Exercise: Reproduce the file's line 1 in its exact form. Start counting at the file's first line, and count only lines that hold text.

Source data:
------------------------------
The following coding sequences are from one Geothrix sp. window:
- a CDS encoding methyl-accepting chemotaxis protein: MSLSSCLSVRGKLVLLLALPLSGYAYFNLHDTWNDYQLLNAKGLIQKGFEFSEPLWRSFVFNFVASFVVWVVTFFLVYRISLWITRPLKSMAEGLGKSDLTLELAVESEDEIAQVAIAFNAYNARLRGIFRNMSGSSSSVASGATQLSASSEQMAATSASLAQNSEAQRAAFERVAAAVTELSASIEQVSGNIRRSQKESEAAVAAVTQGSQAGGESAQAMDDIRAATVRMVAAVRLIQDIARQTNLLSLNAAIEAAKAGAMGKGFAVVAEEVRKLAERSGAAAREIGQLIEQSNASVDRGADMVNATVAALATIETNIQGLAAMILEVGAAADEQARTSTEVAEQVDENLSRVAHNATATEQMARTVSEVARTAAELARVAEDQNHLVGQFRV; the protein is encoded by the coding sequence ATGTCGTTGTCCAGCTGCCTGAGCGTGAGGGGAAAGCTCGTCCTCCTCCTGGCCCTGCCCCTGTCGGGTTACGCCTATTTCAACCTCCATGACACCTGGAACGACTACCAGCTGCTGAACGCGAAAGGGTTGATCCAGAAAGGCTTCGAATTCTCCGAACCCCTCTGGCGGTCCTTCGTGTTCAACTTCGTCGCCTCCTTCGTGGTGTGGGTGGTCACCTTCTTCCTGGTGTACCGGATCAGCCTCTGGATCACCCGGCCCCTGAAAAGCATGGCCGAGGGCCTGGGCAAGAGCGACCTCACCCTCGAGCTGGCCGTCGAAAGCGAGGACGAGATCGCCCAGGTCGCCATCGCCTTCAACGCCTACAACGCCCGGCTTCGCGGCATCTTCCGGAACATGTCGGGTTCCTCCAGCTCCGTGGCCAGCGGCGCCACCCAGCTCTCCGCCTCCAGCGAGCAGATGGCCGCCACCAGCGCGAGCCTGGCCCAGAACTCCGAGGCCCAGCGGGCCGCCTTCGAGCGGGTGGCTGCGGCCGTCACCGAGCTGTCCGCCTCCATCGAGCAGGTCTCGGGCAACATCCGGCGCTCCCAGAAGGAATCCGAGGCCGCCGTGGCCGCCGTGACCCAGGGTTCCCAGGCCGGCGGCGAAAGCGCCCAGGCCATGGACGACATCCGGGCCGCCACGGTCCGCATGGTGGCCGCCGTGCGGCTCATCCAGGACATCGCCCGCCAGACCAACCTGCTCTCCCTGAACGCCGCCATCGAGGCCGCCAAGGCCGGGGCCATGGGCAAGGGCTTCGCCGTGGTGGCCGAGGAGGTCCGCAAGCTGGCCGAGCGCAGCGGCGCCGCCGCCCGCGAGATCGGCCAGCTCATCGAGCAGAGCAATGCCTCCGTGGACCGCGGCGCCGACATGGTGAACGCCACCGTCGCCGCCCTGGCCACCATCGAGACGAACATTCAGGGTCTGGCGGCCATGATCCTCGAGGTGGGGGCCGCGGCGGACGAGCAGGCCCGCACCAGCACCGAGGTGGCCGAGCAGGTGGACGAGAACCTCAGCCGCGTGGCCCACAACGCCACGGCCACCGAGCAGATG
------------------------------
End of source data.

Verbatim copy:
The following coding sequences are from one Geothrix sp. window: